Law Times

October 5, 2015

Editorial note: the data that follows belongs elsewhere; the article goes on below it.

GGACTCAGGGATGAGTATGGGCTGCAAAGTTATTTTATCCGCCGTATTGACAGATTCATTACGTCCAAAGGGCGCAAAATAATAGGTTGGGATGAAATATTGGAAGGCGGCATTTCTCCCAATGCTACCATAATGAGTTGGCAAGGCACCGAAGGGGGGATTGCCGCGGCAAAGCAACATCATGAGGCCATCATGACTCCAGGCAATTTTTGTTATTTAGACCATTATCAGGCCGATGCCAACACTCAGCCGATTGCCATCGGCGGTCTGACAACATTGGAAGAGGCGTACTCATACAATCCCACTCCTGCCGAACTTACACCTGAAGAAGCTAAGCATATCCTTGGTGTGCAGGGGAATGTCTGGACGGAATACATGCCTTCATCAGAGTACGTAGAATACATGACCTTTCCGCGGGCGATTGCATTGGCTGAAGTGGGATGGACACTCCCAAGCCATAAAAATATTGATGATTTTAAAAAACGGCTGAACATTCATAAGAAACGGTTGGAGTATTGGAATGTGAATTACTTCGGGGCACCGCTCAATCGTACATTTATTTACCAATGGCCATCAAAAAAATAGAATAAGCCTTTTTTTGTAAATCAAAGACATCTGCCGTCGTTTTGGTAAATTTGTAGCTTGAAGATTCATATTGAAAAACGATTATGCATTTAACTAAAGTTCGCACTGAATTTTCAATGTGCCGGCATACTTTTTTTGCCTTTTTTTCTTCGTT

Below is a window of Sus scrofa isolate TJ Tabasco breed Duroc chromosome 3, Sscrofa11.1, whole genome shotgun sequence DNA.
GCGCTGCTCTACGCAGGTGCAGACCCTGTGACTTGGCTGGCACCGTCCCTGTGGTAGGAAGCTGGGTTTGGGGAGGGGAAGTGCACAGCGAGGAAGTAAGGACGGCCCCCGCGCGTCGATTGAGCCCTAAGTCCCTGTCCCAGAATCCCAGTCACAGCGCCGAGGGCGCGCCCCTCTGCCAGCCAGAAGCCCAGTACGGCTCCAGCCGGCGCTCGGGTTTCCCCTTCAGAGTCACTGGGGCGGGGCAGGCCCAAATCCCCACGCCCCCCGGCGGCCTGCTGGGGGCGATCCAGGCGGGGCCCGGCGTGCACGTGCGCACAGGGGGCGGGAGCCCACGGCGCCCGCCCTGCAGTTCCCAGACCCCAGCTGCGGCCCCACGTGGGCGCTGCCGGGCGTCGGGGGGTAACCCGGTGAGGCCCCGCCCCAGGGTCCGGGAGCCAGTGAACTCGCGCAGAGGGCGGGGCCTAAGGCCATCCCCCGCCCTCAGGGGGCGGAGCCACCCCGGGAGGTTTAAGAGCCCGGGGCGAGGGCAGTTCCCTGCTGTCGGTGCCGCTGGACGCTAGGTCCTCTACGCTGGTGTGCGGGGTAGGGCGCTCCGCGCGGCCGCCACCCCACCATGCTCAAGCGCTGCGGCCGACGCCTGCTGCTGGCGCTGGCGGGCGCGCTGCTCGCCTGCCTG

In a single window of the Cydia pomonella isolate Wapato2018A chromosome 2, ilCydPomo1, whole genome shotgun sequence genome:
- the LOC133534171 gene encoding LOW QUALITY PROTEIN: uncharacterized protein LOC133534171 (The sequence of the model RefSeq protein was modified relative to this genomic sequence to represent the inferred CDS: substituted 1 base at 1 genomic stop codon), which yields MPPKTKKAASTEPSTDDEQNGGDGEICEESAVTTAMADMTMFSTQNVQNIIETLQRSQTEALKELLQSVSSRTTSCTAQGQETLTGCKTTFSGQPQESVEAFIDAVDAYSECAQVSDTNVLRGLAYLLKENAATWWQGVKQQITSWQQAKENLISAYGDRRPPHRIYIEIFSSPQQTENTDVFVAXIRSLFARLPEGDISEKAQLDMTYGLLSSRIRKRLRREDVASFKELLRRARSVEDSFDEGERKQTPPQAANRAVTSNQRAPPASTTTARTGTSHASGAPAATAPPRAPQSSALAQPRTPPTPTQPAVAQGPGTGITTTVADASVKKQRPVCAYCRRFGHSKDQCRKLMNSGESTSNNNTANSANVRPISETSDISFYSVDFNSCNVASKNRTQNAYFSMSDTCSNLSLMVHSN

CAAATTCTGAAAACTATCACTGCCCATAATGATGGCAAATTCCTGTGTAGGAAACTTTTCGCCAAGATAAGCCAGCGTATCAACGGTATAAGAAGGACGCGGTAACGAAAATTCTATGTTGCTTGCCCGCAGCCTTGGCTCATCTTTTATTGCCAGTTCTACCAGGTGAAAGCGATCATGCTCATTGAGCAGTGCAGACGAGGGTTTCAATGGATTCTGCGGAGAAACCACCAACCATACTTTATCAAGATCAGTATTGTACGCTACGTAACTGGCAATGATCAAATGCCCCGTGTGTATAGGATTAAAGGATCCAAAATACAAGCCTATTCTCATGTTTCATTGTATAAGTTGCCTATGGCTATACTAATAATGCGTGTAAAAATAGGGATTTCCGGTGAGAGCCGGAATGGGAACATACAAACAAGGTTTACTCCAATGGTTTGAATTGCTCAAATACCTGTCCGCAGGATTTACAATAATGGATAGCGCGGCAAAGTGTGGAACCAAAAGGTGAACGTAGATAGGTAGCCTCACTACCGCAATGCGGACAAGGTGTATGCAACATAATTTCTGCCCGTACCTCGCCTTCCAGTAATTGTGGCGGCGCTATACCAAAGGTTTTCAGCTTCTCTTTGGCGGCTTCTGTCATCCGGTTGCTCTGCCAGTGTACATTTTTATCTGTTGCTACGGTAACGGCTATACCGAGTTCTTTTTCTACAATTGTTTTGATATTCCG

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Page 16 OctOber 5, 2015 • Law times NYE THOMAS TO LEAD LAW COMMISSION Legal Aid Ontario's Nye Thomas is the next executive director of the Law Commission of Ontario. Thomas, whose most recent role at LAO was as director general of policy and strategic research, will join the com- mission on Oct. 19 as current executive director Patricia Hughes prepares to leave the role on Dec. 14. "I am confi- dent that under Nye's leadership, the commission will continue to maintain the highest standards in legal research and law reform initiatives," said commission chairman Bruce El- man in announcing Thomas' new role. MONKEY OWNS SELFIE COPYRIGHT: PETA SAN FRANCISCO — Can an animal own the copyright to a photo it takes? That will be a key question in a rather novel lawsuit filed recently in California. In this case, animal rights activists argue in the law- suit that the court should declare a rare crested macaque monkey who snapped a well-known, grinning selfie to be the photo's owner and award damages for copyright infringement af- ter it appeared in a wildlife book. Naruto, a six-year-old macaque who lives free in the Tangkoko Reserve on the Indone- sian island of Sulawesi, took the image and sev- eral others about four years ago using a camera left unattended by British photographer David Slater, People for the Ethical Treatment of Ani- mals said in the suit. The so-called monkey selfies that resulted came from "a series of purposeful and volun- tary actions by Naruto, unaided by Slater," said the complaint filed in U.S. District Court in San Francisco. "Naruto has the right to own and benefit from the copyright . . . in the same manner and to the same extent as any other author," the suit said. Slater told Reuters he felt "rather bemused" and persecuted by the lawsuit, which he said seemed to be a publicity stunt. He said he was very disappointed the or- ganization didn't contact him in advance and described himself as a low-paid wildlife pho- tographer who has been struggling to earn a living. "I am sympathetic in my book for animals having rights to property in some circum- stances but in no way do I mean copyrights," Slater said in an e-mail. "Their focus seems more aimed at making me out to be a criminal than someone who loves and respects and fights for animals. . . . I have to wonder what are the true motives be- hind this attack on me," he wrote. The lawsuit names Slater, his Britain-based company Wildlife Personalities, and Blurb Inc., a Delaware-based corporation that, be- ginning last year, published and sold for profit in the United States a book containing copies of the photos. Naruto's orange-eyed, beaming selfie is its front cover, Reuters reported. People for the Ethical Treatment of Ani- mals said it was bringing the legal action on the monkey's behalf because he couldn't do so himself "due to inaccessibility and incapacity" and that the court had jurisdiction because of the book sales made in the United States. The Copyright Act of 1976 was "sufficiently broad . . . to extend to any original work, in- cluding those created by Naruto," the group's complaint reads. Sulawesi crested macaques are critically endangered, according to the International Union for the Conservation of Nature's red list of threatened species. Between 4,000 to 6,000 live on the island, and People for the Ethical Treatment of Ani- mals said their numbers have decreased by about 90 per cent in the last 25 years, mostly due to human encroachment on their rainfor- est homes. The organization asked the court to declare Naruto the author and copyright owner of the photos and award the monkey damages. It also sought a court order letting it and a noted primatologist, Antje Engelhardt of Georg-August University in Göttingen, Ger- many, administer Naruto's rights on condition that all proceeds solely benefit him, his family, and community, "including [for] the preserva- tion of their habitat." A spokesman for Blurb, which describes itself as a self-publishing and marketing plat- form, said the company didn't comment on pending litigation. LT © 2015 Stewart. All rights reserved. We put legal professionals front and centre and we put our efforts into keeping real estate transactions where they belong – in your office. Learn more about our level of support, call (888) 667-5151 or visit Ally Untitled-2 1 2015-09-30 4:01 PM u Bizarre Briefs By Viola James u The InsIde story FIRM'S TORONTO OFFICE TO CLOSE Allen & Overy LLP is closing its Canadian representative of- fice in Toronto. The move comes as François Duquette, the firm's partner in Canada, is leaving for a position at the Caisse de dépôt et de placement du Québec. "I can also confirm that we will be closing our representa- tive office in Canada as a result and will revert to how we used to manage our Canadian client relationships on a f ly-in-f ly-out basis," said Campbell McIlroy, the firm's head of public rela- tions. LAWPRO PREMIUM FREEZE CONTINUES Lawyers' base insurance pre- mium will remain at $3,350 for the sixth consecutive year, Law- PRO has announced. Last month, Convocation ap- proved LawPRO's 2016 insurance program for the Ontario bar. Be- sides the premium freeze, other changes include reducing the real estate practice coverage option by $150. As a result, the premium will fall to $100 from $250. NEW MASTER APPOINTED The Ontario government has appointed Nathalie Cham- pagne to serve as a Superior Court case-management mas- ter in Ottawa. A lawyer called to the bar in 1992, Champagne most recently worked as Legal Aid Ontario's director general for the east- ern district. Her work included managing criminal and family law cases and conducting me- diations and settlement confer- ences in family and child protec- tion matters. Champagne's appointment is effective Oct. 7. POLL RESULTS The results of the latest Law Times poll are in. The federal election cam- paign is in full swing, but it seems lawyers don't think the federal parties are offering much when it comes to addressing im- portant legal issues. According to the poll, 98 per cent of respon- dents believe the parties aren't talking about justice issues or are engaging in platitudes. In fact, just one participant felt there had been a lot of discus- sion so far. The poll comes as Canadians prepare to vote in the Oct. 19 election. For more on what the parties have and haven't been saying about legal issues, see "Justice policy f lying under the radar in election campaign" on page 7 of this week's Law Times. CRIMINAL JUSTICE STATISTICS RELEASED Statistics Canada has released new figures on cases completed in Canadian adult and youth courts in 2013-14. According to the figures, the roughly 360,000 cases completed in adult criminal courts repre- sented a seven-per-cent decline from the previous year. "This was the lowest number of completed cases in adult criminal court in a decade," Statistics Canada said in releasing the numbers. The story was similar in youth court. The roughly 40,000 completed cases represented a 12-per-cent decrease. "This was the lowest number of completed cases in youth courts since these data were first collected more than two decades ago," the fed- eral agency said. LT "We have to file all our escape plans with the guards. They got the idea from Revenue Canada. " Nye Thomas